Background: Recent advances in cancer care have come from identifying the genetic mutations in an individual’s cancer, and focusing on those abnormalities with “targeted therapy,” i.e. precision medicine. Available genetic information is expanding rapidly and initial research suggests that oncologists struggle to order the correct tests at the correct times and use the results effectively to choose medication. We sought to study the scope of variation in the use of molecular testing and targeted therapy (MT/TT), the barriers to guideline concordant care, and to create an intervention to improve the use of guideline concordant MT/TT. Significance/Impact: More than 10,000 VA patients were diagnosed with lung and colorectal cancers in 2010, creating a pressing need to ensure that guideline concordant MT/TT are implemented rapidly and effectively. The Cancer Moonshot Initiative funded the Precision Oncology Program (POP) to increase access to MT/TT throughout the VA, but recent reports indicate that only 1/3 of VA medical centers (VAMC) are participating, and benefits are inconsistent among those hospitals. Research is needed to ensure that all veterans with cancer receive state of the art MT/TT via POP or other mechanisms. Innovation: This is among the first studies to use a mixed methods approach, combining both quantitative and qualitative research methods to address the complicated problem of implementing cancer MT/TT. The qualitative portion includes interviews of patients to understand their frequently neglected perspective. Specific Aims: Specific aim 1 uses national VA data from the VA Corporate Data Warehouse (CDW), and molecular testing data from contracted vendors and the VA POP to understand the patterns and predictors of guideline concordant care. Specific aim 2 seeks to conduct semi structured interviews with both patients and providers at centers with low guideline concordant MT/TT, high guideline concordant MT/TT, and centers implementing the POP program. The interviews are designed to elicit the barriers to guideline concordant care. Specific aim 3 is designed to use the data gathered in the quantitative and qualitative studies, along with behavior change theory, to design a behavior change strategy that empowers both patients and providers to improve care. Methodology: The quantitative portion of the mixed methods approach will study the national database of approximately 70,000 veterans diagnosed with either lung or colorectal cancer between 2010 and 2017, to identify patients at high risk for not receiving guideline concordant MT/TT. The qualitative phase of the study will interview 18 providers and 18 patients representing VAMC’s with high guideline concordant care, low guideline concordant care, and sites participating in the POP. The data from the quantitative and qualitative phases will form the basis for a multifaceted intervention to improve the use of guideline concordant MT/TT. The intervention will be further refined by a panel of patients, clinicians, behavior change experts, and operations stakeholders prior to testing it in VAMC’s. Next Steps/Implementation: The behavior change strategy will be tested in first a single site, and then multi- site clinical trials to examine effectiveness. The rapidly expanding knowledge about molecular drivers of cancer presents not only great promise for cancer patients, but also significant challenges for oncologists and patients trying to ensure that these advances are rapidly incorporated into care. The proposed research is designed to help VAMC’s implement effective evidence based strategies to incorporate cancer MT/TT, positioning the VA as a leader in precision medicine.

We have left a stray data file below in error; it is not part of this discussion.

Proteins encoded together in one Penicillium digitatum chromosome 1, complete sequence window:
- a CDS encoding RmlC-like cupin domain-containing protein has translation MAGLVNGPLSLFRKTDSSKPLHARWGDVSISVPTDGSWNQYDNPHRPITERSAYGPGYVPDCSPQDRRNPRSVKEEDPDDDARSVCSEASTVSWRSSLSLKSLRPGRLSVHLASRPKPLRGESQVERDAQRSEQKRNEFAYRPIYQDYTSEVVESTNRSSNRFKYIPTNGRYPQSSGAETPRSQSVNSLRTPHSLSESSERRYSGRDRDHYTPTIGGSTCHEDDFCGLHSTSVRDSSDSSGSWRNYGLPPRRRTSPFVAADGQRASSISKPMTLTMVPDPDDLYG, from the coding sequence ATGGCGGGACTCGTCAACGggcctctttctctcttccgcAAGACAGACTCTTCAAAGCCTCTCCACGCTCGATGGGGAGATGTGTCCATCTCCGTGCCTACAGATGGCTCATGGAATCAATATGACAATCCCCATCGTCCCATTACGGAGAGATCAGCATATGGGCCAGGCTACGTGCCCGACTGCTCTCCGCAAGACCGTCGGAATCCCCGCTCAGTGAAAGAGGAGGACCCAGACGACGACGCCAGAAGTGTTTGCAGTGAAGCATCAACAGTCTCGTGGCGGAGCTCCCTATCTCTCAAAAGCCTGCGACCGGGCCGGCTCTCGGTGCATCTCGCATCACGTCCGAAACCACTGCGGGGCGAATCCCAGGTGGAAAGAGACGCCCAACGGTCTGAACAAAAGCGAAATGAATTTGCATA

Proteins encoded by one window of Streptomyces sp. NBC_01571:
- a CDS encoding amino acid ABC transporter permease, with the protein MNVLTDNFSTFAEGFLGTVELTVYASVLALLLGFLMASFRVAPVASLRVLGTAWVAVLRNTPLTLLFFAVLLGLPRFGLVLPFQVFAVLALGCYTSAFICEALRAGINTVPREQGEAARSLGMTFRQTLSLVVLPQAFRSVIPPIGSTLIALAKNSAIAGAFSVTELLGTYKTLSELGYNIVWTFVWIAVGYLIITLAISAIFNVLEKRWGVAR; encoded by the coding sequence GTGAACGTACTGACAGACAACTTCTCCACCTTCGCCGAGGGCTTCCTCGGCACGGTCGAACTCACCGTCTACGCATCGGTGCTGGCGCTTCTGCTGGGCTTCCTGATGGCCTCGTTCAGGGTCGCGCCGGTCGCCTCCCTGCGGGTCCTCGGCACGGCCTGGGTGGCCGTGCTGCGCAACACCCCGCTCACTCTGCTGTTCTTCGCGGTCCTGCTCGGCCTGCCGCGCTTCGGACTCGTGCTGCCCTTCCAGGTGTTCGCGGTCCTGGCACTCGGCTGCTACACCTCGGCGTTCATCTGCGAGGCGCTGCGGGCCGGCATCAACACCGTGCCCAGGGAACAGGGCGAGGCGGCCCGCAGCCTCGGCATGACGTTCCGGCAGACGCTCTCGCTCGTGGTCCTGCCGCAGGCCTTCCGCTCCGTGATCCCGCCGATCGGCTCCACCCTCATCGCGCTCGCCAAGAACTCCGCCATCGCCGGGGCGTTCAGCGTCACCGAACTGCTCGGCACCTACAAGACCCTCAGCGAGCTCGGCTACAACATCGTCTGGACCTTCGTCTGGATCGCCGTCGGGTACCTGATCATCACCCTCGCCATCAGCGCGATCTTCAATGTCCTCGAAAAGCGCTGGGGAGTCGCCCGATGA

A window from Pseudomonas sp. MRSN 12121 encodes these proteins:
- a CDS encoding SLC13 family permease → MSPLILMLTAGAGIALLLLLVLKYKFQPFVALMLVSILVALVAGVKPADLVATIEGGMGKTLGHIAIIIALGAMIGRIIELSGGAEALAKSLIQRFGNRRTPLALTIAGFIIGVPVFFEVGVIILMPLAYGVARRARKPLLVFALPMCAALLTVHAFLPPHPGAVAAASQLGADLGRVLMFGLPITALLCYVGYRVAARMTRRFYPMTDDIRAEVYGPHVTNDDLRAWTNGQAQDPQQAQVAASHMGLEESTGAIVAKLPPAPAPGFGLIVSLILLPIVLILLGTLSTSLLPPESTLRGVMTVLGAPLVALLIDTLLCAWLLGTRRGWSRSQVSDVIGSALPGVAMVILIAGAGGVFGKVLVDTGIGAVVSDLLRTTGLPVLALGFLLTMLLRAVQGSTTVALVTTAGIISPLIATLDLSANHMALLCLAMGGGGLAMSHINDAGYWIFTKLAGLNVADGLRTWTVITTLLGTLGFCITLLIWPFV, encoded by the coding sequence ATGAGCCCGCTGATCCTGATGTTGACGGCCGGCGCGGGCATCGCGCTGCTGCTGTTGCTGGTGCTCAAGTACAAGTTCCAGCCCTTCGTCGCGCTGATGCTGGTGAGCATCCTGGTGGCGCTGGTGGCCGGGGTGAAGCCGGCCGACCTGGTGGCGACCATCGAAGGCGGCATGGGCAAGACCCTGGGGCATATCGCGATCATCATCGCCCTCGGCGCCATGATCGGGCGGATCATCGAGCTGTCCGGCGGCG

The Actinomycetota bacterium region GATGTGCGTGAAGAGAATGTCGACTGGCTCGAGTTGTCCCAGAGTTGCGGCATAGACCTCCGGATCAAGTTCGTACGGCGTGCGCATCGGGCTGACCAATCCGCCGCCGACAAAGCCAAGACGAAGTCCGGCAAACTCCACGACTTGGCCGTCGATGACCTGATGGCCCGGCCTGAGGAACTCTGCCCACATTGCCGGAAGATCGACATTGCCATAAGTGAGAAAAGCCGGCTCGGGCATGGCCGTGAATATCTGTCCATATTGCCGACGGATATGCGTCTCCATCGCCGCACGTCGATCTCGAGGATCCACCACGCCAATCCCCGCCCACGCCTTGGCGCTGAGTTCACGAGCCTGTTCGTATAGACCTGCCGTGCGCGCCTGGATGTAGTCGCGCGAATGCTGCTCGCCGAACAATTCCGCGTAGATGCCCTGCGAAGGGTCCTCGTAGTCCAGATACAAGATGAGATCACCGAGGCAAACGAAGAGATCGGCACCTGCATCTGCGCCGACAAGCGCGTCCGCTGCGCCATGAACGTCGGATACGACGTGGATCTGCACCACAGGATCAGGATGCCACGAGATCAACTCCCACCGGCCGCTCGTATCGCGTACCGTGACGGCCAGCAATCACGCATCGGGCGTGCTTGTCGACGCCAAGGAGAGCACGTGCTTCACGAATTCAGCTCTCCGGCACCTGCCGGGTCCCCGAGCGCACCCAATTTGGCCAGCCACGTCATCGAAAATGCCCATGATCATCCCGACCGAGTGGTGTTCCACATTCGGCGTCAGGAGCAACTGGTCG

NIH Reporter Project Information
None at this time.
Technology Development and Assessment, Genomics
None at this time.